and other cryptocurrencies were largely paused on Friday, holding at levels reached after a recent rally. A recent trend in the crypto options market suggests that a spike in volatility—and possibly a big move upward—could come in the day ahead.
The price of Bitcoin has traded flat over the past 24 hours to just shy of $23,000. The largest digital asset has rallied some 40% in a matter of weeks, enjoying a roaring start to the year that has carried Bitcoin to the highest levels in five months and erased losses that came after crypto exchange FTX’s November bankruptcy rocked markets. Bullish traders are calling it a turning point in the brutal bear market and “crypto winter” that has seen Bitcoin lose two-thirds of its peak value, hitting a multi-year low in November.
A factor spurring Bitcoin’s gains has been a general improvement in risk sentiment, with cryptos gaining alongside the
Dow Jones Industrial Average
—a continuation of the correlation between digital assets and stocks. Investors are upbeat that inflation is past its peak and that the Federal Reserve will be less aggressive with interest-rate hikes, which were a key headwind for risk assets last year.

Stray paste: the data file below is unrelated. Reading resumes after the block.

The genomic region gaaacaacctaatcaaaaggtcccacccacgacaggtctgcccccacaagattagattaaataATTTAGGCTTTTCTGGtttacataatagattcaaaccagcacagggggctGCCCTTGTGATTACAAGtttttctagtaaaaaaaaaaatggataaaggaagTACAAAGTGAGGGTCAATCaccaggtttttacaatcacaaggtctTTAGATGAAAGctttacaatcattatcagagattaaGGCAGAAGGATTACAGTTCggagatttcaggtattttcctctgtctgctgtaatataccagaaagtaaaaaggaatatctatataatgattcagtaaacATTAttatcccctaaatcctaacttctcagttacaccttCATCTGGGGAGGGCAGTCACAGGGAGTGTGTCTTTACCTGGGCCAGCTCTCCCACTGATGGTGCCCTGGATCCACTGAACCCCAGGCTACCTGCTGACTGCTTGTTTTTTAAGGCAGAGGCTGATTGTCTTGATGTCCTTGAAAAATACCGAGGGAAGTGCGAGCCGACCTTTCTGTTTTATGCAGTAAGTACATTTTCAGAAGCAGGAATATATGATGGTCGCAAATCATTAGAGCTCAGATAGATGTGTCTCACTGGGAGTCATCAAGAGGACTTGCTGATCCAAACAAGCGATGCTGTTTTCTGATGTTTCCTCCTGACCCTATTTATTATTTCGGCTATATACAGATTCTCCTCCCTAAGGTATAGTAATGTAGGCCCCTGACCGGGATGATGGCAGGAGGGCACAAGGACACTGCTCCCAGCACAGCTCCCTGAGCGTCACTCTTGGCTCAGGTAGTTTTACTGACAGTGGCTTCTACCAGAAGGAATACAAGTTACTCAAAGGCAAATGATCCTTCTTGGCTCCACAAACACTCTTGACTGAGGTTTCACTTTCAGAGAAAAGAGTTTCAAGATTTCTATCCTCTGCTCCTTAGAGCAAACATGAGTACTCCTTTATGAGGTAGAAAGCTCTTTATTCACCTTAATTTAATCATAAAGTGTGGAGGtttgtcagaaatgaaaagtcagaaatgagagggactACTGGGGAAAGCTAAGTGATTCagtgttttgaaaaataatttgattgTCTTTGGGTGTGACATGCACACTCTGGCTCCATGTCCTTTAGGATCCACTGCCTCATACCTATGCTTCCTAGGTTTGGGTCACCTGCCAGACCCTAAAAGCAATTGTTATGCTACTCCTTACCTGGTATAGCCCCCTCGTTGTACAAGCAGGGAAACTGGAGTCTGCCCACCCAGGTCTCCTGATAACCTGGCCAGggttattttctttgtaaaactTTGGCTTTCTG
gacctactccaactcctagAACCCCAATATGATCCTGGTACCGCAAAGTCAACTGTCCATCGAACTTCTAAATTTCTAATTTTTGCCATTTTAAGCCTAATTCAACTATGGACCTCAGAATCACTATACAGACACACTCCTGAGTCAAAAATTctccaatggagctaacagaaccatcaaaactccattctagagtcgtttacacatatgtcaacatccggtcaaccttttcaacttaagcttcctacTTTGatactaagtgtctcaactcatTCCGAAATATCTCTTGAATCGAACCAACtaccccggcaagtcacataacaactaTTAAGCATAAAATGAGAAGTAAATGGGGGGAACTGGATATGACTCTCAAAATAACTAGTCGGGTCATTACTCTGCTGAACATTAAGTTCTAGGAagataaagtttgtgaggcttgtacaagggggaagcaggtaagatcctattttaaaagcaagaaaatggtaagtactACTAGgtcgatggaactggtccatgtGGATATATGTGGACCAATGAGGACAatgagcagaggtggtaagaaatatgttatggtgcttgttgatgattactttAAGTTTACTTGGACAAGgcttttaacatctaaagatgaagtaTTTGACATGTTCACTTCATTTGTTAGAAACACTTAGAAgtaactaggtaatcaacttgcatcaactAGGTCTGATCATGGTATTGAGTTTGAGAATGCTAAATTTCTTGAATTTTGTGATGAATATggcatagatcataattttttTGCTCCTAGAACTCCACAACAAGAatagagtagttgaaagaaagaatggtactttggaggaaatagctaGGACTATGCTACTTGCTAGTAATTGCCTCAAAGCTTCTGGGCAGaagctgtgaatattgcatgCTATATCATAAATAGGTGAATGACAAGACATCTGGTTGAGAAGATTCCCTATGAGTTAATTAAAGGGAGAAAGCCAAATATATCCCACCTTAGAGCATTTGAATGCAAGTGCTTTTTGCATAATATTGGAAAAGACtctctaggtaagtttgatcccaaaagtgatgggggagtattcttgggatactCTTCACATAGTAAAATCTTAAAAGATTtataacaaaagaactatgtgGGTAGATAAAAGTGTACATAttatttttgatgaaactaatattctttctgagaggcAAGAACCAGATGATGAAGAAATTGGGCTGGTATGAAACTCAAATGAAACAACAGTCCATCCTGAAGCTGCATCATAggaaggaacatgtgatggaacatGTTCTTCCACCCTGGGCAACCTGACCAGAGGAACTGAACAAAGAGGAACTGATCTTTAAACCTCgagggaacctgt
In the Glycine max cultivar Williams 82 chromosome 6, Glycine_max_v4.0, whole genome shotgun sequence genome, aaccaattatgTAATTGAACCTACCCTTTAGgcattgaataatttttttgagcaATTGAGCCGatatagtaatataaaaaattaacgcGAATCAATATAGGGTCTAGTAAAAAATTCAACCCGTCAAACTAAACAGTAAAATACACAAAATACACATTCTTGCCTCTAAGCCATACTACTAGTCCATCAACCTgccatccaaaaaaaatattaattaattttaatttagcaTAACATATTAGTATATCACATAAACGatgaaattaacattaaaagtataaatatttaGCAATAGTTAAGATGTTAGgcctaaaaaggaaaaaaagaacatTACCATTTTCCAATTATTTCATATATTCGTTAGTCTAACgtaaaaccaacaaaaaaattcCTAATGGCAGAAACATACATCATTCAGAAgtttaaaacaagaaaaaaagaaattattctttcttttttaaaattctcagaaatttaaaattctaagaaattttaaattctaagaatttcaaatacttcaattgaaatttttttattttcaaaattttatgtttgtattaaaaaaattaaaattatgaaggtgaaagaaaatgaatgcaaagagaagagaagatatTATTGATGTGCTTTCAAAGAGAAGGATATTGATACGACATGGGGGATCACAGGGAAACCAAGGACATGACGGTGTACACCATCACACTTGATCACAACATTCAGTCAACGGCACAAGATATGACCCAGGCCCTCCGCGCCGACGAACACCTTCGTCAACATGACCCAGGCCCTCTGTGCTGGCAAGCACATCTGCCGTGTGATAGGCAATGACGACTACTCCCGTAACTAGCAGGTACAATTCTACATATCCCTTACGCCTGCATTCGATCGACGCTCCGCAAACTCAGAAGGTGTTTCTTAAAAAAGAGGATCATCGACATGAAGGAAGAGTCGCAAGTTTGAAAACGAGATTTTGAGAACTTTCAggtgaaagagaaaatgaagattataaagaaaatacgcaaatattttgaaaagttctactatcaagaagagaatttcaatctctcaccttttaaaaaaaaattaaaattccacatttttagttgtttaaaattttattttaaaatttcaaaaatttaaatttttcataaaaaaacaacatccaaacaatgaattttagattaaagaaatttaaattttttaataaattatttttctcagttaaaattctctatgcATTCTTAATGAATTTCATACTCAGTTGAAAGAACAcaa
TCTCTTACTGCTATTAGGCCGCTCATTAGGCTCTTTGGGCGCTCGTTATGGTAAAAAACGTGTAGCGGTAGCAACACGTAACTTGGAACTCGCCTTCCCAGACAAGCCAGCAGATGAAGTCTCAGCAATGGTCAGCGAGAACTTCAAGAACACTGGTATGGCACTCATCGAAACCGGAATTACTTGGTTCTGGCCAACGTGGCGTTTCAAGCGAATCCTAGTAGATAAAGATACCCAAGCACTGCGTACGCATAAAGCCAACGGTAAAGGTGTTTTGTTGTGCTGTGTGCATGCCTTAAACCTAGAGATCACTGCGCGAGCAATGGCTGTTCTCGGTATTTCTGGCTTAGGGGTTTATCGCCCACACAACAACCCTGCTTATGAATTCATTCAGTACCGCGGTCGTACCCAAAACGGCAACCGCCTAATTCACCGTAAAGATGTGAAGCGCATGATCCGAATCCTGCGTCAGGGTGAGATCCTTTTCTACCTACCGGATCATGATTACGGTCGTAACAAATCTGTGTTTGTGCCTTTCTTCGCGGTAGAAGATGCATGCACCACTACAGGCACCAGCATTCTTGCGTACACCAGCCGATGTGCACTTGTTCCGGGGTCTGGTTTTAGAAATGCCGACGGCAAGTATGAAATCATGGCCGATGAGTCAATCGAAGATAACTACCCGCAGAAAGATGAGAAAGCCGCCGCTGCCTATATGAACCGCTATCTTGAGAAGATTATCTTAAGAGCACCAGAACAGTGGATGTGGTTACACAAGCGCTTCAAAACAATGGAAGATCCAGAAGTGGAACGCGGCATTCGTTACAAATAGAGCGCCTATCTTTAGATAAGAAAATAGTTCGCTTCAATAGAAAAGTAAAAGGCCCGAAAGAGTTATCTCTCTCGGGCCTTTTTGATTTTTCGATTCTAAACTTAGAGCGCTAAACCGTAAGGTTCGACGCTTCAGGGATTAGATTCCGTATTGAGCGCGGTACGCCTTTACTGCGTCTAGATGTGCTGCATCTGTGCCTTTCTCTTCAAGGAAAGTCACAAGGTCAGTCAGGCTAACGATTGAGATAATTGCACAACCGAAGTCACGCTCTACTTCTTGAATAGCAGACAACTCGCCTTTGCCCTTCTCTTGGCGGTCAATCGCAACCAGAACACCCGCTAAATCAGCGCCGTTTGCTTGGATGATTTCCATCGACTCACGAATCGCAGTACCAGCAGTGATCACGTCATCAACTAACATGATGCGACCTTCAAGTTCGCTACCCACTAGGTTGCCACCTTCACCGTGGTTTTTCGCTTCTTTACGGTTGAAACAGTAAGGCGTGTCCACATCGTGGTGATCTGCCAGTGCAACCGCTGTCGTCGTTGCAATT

But technical factors in the digital asset market have accelerated the recent rally, including low liquidity exacerbating price swings and bullish trading in crypto derivatives, specifically Bitcoin options. And there is reason to believe the day ahead will see more of the same based on a pattern seen this year.
Two of Bitcoin’s latest big leg ups have come on a Friday, with Jan. 13 seeing the jump to $21,000 from $19,000, and Jan. 20 delivering the rise to $23,000 from $21,000. These spikes have been tied to volatility and positioning in the Bitcoin options market, according to Pierino Ursone, the head of options at Deribit, which is a major venue for crypto derivatives trading.
—the second-largest crypto—was 2% lower at $1,575. Smaller cryptos or altcoins were doing better, with
1% in the green and
8% higher. Memecoins were more muted, with both
less than 1% in the red.
Write to Jack Denton at firstname.lastname@example.org